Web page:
Preventing burnout through internal work

Preventing burnout takes internal work and external changes; accepting stressors beyond our control while optimising our environment for wellbeing. The following coping mechanisms delve into the first half of the equation.

Progressive Muscle Relaxation (PMR)

Relaxation exercises, such as deep breathing and visualisation, can help soothe the nervous system when you’re experiencing discomfort. Progressive Muscle Relaxation (PMR) is a simple exercise in which we tense and then relax specific muscles as a way to calm both the body and mind.

Self-talk

We are harder on ourselves than we are on others, and it’s crucial for us to recognise and counteract negative thoughts as they arise. With that said, our “replacement” thoughts should be balanced, believable, and realistic, lest we fall into the trap of toxic positivity.

Instead of…Try…
I’ll never be able to do this.I’m doing the best I can and my best will improve.
Others will think I’m terrible.I didn’t do a perfect job, but I’m pleased with what I got.

Purpose and meaning

Where do you invest your time and energy? More importantly, what do these commitments do for you? Answering these two questions with tools like this Energy Management Map helps illuminate our core values and beliefs. Knowing why we do what we do – whether it’s switching careers or volunteering for a cause – builds a sense of purpose and meaning that makes our hard work worthwhile.

Preventing burnout through external change

Now that we’ve covered personal psychology, how can we minimise stressors in our environment? The first step is redefining what productivity means to us.

Check your fundamentals

So you’ve read books like The 4-Hour Work, become a master of the Pomodoro method, and installed multiple apps to help you focus at work. Yet, the feelings of stress and burnout haven’t eased. What gives?

While many attribute feelings of stress and burnout to their lack of productivity, there’s more to productivity than checking items off a to-do list. The tools and techniques you’ve picked up are only as effective as the foundation they rest on, composed of the internal work we discussed above and the fundamentals of wellbeing.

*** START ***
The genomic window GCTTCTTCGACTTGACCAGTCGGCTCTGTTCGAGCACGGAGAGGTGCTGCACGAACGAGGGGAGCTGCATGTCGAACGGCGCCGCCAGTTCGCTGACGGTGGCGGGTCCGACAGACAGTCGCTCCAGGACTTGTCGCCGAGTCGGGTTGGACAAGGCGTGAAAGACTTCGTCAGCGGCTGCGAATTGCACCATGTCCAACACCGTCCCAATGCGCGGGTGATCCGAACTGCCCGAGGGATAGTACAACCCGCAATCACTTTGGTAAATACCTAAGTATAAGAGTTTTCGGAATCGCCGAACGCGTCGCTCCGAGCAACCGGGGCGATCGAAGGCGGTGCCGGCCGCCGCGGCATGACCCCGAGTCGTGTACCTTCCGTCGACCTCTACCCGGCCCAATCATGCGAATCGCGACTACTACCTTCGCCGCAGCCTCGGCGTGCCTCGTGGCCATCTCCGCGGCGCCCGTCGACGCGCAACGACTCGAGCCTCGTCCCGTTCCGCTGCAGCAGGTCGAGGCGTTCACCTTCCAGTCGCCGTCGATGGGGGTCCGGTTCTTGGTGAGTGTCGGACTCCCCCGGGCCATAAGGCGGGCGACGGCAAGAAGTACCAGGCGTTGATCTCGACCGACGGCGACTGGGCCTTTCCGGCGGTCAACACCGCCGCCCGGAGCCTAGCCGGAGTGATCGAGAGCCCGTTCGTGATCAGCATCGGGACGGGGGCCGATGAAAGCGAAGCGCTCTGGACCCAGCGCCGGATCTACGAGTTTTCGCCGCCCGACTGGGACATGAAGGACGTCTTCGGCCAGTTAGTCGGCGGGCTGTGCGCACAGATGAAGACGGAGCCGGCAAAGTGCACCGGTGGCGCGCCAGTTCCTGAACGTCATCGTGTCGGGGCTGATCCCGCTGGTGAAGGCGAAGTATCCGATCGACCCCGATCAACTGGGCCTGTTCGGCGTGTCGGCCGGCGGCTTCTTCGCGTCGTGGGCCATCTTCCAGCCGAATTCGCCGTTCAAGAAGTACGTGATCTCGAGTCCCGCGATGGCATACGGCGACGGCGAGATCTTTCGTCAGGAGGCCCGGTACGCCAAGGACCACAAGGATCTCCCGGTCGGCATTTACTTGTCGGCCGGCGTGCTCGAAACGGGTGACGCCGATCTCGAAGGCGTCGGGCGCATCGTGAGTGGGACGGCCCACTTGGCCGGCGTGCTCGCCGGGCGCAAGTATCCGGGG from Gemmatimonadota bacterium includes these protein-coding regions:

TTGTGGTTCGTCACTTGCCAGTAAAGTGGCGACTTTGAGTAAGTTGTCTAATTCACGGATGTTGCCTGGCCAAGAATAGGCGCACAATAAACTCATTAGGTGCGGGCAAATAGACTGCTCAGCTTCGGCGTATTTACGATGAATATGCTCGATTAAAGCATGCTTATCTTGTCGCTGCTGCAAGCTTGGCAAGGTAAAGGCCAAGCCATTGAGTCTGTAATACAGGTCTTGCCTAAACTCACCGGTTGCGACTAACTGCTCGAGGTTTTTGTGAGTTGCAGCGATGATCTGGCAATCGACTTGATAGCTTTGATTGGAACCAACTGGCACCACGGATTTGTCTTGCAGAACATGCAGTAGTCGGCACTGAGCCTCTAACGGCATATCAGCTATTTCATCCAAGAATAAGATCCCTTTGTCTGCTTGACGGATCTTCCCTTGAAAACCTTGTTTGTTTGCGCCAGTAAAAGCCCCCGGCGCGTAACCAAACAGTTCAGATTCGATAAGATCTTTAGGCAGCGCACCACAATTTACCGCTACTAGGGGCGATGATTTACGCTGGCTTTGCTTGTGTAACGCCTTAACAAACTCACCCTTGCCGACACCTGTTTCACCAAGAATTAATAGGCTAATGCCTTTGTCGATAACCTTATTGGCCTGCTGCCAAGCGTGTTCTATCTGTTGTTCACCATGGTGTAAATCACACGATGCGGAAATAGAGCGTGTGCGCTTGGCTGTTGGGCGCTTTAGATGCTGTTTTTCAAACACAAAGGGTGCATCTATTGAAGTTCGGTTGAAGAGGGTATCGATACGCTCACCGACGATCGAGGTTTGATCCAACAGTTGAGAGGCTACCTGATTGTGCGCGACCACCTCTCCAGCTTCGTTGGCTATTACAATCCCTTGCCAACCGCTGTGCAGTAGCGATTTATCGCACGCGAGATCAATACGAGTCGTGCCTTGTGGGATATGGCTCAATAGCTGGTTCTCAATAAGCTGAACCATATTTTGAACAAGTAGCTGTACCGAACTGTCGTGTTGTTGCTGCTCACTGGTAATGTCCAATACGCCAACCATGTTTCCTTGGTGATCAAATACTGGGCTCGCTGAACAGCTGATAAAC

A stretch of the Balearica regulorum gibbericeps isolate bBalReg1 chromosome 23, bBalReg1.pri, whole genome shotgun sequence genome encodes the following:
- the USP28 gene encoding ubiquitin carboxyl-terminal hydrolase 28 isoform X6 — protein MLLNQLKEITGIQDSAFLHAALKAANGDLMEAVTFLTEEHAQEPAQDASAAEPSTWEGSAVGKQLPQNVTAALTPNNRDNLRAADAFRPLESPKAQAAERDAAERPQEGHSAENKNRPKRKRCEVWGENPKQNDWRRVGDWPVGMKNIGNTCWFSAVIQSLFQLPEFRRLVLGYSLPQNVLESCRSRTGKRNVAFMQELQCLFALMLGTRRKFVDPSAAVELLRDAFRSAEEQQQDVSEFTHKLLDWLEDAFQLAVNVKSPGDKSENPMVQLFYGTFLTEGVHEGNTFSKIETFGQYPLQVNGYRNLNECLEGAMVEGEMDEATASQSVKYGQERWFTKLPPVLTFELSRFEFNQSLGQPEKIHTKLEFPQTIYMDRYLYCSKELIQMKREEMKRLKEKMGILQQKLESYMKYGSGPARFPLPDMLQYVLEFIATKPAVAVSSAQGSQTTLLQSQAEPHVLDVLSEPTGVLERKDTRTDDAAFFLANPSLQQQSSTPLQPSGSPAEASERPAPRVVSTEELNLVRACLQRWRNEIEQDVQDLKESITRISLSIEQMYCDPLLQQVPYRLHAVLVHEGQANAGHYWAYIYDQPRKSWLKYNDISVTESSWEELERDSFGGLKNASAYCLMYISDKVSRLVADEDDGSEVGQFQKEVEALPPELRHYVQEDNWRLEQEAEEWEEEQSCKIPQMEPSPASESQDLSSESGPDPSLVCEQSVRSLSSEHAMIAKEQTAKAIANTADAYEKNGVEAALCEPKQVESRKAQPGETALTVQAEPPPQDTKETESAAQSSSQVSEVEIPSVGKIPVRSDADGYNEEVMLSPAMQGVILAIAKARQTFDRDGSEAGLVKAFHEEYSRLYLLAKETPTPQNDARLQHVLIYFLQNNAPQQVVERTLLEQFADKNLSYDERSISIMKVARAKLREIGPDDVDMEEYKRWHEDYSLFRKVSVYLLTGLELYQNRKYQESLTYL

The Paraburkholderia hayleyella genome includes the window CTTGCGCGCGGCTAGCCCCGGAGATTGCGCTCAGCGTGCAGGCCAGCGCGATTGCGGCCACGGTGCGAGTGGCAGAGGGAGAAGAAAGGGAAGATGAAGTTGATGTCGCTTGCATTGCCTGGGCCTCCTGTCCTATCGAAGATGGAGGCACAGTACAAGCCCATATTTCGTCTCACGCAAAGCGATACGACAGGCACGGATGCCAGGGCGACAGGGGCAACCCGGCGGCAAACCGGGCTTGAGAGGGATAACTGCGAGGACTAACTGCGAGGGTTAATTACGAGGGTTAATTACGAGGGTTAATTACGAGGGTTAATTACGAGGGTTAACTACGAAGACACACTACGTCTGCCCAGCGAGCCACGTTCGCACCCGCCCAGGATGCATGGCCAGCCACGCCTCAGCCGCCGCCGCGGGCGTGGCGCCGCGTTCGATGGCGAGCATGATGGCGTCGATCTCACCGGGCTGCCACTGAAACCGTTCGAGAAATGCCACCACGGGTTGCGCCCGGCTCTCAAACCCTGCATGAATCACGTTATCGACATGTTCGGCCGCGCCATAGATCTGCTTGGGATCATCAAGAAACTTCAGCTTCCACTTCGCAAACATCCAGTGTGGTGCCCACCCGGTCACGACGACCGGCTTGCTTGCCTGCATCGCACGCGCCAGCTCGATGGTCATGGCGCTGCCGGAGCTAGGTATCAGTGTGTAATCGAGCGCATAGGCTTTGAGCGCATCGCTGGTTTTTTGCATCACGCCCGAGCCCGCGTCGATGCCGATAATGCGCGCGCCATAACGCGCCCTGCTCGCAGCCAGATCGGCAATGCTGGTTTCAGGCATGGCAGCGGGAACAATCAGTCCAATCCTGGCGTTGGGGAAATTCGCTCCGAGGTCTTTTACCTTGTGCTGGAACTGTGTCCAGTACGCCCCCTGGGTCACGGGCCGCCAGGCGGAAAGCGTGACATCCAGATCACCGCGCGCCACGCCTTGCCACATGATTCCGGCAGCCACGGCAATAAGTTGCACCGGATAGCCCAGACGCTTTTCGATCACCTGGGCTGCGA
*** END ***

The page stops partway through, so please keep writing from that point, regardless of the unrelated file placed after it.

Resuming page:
Our environment, sleep hygiene, exercise, and nutrition are integral to our daily functioning, yet they’re all too easy to neglect. Has the clutter on your work desk finally gotten to you? Are those sugary snacks doing your concentration levels a disservice? “Auditing” the fundamentals of wellbeing can help you tip these external factors to your favour.

Reach out to coworkers

More often than not, asking “how are you?” gets you superficial answers. Since our co-workers are people we’ve gone through thick and thin with, there’s an enormous opportunity to strengthen our personal connections and bolster workplace wellbeing. As tempting as it is to come together and lament about the stressful aspects of work, it is perhaps more meaningful to use prompts like: 

  • What are you most excited for this week? 
  • What did you do to take care of yourself today?
  • What made you smile today?

Perform an act of kindness

Receiving an act of kindness fills us with feelings of gratitude, but did you know that offering one can also make us more resilient to stress? The little things, like sharing snacks you bought on vacation with coworkers, bring lightness to an otherwise high-strung environment. Appreciating a team member openly during a meeting takes little to no effort from our end, yet it does wonders for workplace cultures.

Intellect – an end-to-end solution for employee wellbeing

With the burnout epidemic underway, organisations worldwide have ramped up their efforts to protect workplace wellbeing and, by extension, employee engagement. Leading regional and global employers, from Grab to Heineken, are among Intellect’s partners who have benefited from our offerings. That includes the self-guided interventions on our digital platform; coaching, counselling, and psychotherapy sessions; and in-person mental healthcare at Intellect’s clinics.

Click here to learn more about Intellect for businesses.

Written by

A healthy company is a happy company

Employees need mental wellbeing support now more than ever. With Intellect, you can give them access to the Mental healthcare they need, when they need it.

YOU MIGHT ALSO LIKE